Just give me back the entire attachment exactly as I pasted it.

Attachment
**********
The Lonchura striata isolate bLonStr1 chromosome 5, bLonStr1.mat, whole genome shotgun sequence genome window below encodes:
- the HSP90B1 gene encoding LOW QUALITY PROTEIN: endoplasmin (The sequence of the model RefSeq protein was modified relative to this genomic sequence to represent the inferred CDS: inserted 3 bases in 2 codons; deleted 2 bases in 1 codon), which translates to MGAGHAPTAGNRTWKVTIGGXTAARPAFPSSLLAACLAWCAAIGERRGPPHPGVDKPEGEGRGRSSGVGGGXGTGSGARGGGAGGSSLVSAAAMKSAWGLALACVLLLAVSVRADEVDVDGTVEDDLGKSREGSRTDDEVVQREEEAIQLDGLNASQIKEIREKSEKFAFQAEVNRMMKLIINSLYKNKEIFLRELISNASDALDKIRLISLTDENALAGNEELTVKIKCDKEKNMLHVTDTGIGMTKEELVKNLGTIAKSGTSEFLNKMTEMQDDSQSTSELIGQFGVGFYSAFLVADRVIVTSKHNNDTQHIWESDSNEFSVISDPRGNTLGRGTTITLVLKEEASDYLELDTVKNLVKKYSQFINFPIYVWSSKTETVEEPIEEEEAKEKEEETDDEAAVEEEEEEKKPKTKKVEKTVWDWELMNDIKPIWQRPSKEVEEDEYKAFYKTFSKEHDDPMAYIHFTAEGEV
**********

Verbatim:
The Lonchura striata isolate bLonStr1 chromosome 5, bLonStr1.mat, whole genome shotgun sequence genome window below encodes:
- the HSP90B1 gene encoding LOW QUALITY PROTEIN: endoplasmin (The sequence of the model RefSeq protein was modified relative to this genomic sequence to represent the inferred CDS: inserted 3 bases in 2 codons; deleted 2 bases in 1 codon), which translates to MGAGHAPTAGNRTWKVTIGGXTAARPAFPSSLLAACLAWCAAIGERRGPPHPGVDKPEGEGRGRSSGVGGGXGTGSGARGGGAGGSSLVSAAAMKSAWGLALACVLLLAVSVRADEVDVDGTVEDDLGKSREGSRTDDEVVQREEEAIQLDGLNASQIKEIREKSEKFAFQAEVNRMMKLIINSLYKNKEIFLRELISNASDALDKIRLISLTDENALAGNEELTVKIKCDKEKNMLHVTDTGIGMTKEELVKNLGTIAKSGTSEFLNKMTEMQDDSQSTSELIGQFGVGFYSAFLVADRVIVTSKHNNDTQHIWESDSNEFSVISDPRGNTLGRGTTITLVLKEEASDYLELDTVKNLVKKYSQFINFPIYVWSSKTETVEEPIEEEEAKEKEEETDDEAAVEEEEEEKKPKTKKVEKTVWDWELMNDIKPIWQRPSKEVEEDEYKAFYKTFSKEHDDPMAYIHFTAEGEV